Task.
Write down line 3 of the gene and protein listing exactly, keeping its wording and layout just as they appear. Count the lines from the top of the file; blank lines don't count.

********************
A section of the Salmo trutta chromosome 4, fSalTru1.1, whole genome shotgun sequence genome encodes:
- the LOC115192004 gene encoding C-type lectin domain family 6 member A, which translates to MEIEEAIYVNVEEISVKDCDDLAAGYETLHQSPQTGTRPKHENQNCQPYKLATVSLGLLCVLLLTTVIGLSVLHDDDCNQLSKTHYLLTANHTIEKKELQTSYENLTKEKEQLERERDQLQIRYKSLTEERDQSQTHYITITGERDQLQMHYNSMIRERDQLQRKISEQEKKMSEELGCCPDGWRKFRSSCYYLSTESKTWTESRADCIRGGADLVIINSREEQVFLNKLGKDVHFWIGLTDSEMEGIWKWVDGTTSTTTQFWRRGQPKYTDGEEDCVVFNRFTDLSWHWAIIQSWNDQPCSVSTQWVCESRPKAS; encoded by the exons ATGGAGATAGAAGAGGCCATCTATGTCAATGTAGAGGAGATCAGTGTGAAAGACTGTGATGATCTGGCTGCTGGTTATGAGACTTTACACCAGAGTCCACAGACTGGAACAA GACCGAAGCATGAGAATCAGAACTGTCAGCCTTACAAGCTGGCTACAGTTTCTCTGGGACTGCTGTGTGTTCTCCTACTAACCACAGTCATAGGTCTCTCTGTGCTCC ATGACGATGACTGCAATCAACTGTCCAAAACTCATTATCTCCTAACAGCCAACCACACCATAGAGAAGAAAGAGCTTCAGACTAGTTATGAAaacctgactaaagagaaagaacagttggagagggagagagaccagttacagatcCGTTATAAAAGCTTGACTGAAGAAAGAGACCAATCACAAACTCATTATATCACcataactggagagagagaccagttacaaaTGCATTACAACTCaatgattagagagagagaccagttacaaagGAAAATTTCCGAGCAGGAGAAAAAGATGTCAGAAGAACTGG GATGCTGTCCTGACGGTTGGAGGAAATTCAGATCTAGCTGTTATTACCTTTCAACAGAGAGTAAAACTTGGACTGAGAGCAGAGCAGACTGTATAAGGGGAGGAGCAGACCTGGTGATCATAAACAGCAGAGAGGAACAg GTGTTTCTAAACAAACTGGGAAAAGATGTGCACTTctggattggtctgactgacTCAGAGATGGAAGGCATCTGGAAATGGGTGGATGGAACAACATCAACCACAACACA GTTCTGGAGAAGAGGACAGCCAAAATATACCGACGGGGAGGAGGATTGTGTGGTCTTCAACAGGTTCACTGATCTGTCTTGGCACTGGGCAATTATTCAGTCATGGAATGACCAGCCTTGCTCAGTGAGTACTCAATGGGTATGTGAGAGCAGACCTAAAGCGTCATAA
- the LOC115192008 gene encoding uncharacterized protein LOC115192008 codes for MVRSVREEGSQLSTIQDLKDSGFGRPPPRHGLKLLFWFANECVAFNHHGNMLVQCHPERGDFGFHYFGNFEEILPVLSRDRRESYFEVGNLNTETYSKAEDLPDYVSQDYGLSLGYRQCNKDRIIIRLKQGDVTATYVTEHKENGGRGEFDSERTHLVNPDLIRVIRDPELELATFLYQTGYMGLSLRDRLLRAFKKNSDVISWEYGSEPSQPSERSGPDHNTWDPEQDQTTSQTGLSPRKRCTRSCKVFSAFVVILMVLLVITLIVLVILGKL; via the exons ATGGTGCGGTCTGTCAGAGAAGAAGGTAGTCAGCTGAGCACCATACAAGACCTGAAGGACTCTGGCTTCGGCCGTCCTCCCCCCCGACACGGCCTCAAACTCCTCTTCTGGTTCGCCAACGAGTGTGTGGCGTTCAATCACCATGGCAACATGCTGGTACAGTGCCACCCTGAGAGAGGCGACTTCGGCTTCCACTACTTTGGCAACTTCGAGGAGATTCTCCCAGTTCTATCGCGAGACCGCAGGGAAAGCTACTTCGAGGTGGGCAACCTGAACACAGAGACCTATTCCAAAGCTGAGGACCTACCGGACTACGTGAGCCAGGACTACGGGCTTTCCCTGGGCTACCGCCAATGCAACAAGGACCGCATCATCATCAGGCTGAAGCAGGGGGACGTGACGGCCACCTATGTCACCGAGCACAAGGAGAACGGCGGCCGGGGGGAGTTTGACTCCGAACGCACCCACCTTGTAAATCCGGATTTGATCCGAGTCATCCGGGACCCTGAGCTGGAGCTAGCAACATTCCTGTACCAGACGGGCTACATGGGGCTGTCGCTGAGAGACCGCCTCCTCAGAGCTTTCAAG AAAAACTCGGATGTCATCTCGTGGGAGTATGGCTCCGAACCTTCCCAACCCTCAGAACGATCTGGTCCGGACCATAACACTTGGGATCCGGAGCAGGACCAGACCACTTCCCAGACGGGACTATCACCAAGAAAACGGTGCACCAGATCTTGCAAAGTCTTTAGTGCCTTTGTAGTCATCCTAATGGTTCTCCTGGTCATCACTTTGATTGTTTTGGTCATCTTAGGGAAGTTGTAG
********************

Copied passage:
- the LOC115192008 gene encoding uncharacterized protein LOC115192008 codes for MVRSVREEGSQLSTIQDLKDSGFGRPPPRHGLKLLFWFANECVAFNHHGNMLVQCHPERGDFGFHYFGNFEEILPVLSRDRRESYFEVGNLNTETYSKAEDLPDYVSQDYGLSLGYRQCNKDRIIIRLKQGDVTATYVTEHKENGGRGEFDSERTHLVNPDLIRVIRDPELELATFLYQTGYMGLSLRDRLLRAFKKNSDVISWEYGSEPSQPSERSGPDHNTWDPEQDQTTSQTGLSPRKRCTRSCKVFSAFVVILMVLLVITLIVLVILGKL; via the exons ATGGTGCGGTCTGTCAGAGAAGAAGGTAGTCAGCTGAGCACCATACAAGACCTGAAGGACTCTGGCTTCGGCCGTCCTCCCCCCCGACACGGCCTCAAACTCCTCTTCTGGTTCGCCAACGAGTGTGTGGCGTTCAATCACCATGGCAACATGCTGGTACAGTGCCACCCTGAGAGAGGCGACTTCGGCTTCCACTACTTTGGCAACTTCGAGGAGATTCTCCCAGTTCTATCGCGAGACCGCAGGGAAAGCTACTTCGAGGTGGGCAACCTGAACACAGAGACCTATTCCAAAGCTGAGGACCTACCGGACTACGTGAGCCAGGACTACGGGCTTTCCCTGGGCTACCGCCAATGCAACAAGGACCGCATCATCATCAGGCTGAAGCAGGGGGACGTGACGGCCACCTATGTCACCGAGCACAAGGAGAACGGCGGCCGGGGGGAGTTTGACTCCGAACGCACCCACCTTGTAAATCCGGATTTGATCCGAGTCATCCGGGACCCTGAGCTGGAGCTAGCAACATTCCTGTACCAGACGGGCTACATGGGGCTGTCGCTGAGAGACCGCCTCCTCAGAGCTTTCAAG AAAAACTCGGATGTCATCTCGTGGGAGTATGGCTCCGAACCTTCCCAACCCTCAGAACGATCTGGTCCGGACCATAACACTTGGGATCCGGAGCAGGACCAGACCACTTCCCAGACGGGACTATCACCAAGAAAACGGTGCACCAGATCTTGCAAAGTCTTTAGTGCCTTTGTAGTCATCCTAATGGTTCTCCTGGTCATCACTTTGATTGTTTTGGTCATCTTAGGGAAGTTGTAG